I was actually dreading having the catheter but it’s a god send in the first few days as there’s no way you could get out of bed every time you wanted to pee. I went home with mine and its amazing how quick you get used to sitting next to your bag of pee on the sofa. I had to go back in after 10 days for them to take it out and do the pee test (you need to drink lots of water then they measure the pee that comes out compared to the pee left in your bladder which was pretty stressful as I didn’t want to back in)

I know everyone says this but you’ve got this, you’ve done the hardest part and dealt with thr bowel complication. It’s going to get better from here.
How’s your constipation?

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I’ve seen my consultant this morning and he’s happy for me to go home!! Clips and catheter have both come out now. I’ve seen physio and they’re happy that I can shuffle a few steps and I managed to walk up/ down for steps too. I’m not waiting on this pee test! It’s so nerve-wracking! I’ve done my three and they haven’t said anything at all about it. They said they’ll do a bladder scan too and make sure it’s emptying itself and they’re sorting out pain relief to take home. I’m really hoping I can definitely go because this has been awful. They’re not able to any more about pain other than it’ll improve and it definitely has been over the past couple of days xx


You’ll be so much better off in your own bed! Home comforts make all the difference. Wishing you a speedy recovery x


My doctor told me that it is important to lead a feasible active lifestyle after surgery. The next day after the operation, I was already forced to walk around the ward. A little, but several times a day to walk around. This is necessary for the work of the gastrointestinal tract, the prevention of thromboembolic complications, etc.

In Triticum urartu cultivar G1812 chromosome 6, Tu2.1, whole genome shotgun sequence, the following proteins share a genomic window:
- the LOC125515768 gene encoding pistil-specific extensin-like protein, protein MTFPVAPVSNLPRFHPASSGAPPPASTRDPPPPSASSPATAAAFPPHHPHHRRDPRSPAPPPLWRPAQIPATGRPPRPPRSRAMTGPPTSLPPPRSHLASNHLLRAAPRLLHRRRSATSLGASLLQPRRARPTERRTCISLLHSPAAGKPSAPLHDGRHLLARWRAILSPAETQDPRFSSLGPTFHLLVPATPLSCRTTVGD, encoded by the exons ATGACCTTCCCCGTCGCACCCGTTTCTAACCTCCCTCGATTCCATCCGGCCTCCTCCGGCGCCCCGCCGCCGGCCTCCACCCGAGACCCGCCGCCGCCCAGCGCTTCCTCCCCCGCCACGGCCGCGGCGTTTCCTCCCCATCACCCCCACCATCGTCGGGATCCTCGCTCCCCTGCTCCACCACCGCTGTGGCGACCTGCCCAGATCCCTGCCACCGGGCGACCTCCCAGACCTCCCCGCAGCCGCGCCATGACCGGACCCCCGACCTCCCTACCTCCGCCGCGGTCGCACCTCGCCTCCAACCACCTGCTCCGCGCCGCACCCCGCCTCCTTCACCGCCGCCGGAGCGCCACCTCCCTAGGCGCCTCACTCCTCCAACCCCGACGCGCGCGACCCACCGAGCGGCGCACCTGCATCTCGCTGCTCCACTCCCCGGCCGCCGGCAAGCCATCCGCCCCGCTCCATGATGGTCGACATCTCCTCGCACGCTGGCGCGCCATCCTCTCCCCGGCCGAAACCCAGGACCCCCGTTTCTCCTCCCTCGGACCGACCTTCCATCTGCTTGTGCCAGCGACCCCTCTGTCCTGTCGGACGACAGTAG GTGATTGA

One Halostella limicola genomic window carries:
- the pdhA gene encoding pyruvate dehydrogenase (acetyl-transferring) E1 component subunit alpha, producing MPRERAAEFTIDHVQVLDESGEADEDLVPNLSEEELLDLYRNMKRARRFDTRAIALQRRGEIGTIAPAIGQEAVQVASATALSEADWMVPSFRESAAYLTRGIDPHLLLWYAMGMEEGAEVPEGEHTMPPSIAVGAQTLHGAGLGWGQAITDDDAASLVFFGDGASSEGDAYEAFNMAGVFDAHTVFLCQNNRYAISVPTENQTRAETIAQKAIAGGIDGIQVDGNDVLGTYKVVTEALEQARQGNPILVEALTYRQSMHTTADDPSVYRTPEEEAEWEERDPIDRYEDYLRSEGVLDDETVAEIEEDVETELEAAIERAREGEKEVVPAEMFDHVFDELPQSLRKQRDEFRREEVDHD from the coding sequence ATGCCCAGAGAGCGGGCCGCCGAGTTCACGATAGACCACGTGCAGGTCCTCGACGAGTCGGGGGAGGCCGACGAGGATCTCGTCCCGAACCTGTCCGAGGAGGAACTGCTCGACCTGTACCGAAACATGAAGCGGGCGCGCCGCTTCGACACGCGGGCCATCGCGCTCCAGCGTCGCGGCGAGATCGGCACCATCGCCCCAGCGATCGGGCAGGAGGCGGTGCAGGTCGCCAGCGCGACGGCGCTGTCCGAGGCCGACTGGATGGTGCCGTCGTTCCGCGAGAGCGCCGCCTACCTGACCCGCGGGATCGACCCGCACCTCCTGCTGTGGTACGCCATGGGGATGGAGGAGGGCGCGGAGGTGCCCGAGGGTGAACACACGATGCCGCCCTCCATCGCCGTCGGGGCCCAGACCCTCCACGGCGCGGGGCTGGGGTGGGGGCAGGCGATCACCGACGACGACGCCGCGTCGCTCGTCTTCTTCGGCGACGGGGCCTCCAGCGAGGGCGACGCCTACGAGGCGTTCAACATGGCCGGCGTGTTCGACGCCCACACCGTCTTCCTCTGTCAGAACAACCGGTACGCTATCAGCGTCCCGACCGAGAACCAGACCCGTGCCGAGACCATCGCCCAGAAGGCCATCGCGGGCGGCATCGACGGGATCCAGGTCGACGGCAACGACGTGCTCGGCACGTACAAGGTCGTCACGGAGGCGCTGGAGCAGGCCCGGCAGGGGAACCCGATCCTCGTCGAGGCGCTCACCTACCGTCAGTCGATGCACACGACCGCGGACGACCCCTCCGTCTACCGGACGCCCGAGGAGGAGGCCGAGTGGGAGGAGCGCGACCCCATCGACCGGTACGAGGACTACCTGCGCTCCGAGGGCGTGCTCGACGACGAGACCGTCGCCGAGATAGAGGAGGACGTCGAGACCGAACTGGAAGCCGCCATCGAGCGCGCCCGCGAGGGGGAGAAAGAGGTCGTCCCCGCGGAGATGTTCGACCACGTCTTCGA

Be sure to wear a bandage on your stomach when you get out of bed. Constantly lying in bed was not recommended.

After the doctor allowed it, it was necessary to do light exercises for the abdominal and pelvic muscles. Recovery after a radical hysterectomy is not a quick process. Lack of mobility negatively affects, among other things, the musculoskeletal system.

Thanks X ray, I’m a few days behind in recovery now due to experiencing a complication straight after surgery ( as in I’d been awake a bare few minutes and so there was no opportunity to be up and about at that point). I am not lying in bed all day at all, I am lying in my own bed at nighttime and I’m sat in my own bedroom because it’s my favourite part of my own house. I have a list of physio exercises which I am religiously completing everyday and I am taking myself for walks around my house which my physio team have advised as the best thing for me to do.


Hi, EmJ85! In the first three months after the operation, I was sluggish, although I tried to make a feasible active lifestyle. Probably, the horse doses of antibiotics also affected. 10 months after the operation, you already remember some complications, as if they did not exist. Bad things are forgotten. Although there are periods of anxiety, but they can be stopped.

Girls, don’t worry. After the operation, your physical condition will definitely improve significantly.

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Hi xRay! Thank you for your reply. I can relate to this! I feel very sluggish and tired but I am trying to get myself moving around. I can see the improvements everyday. The trauma of the hospital stay is already moving into the past in my mind and I am much more relaxed and comfortable at home. I just need to continue improving as I am and at my check up I’ll be told if I’ll be having any more treatment.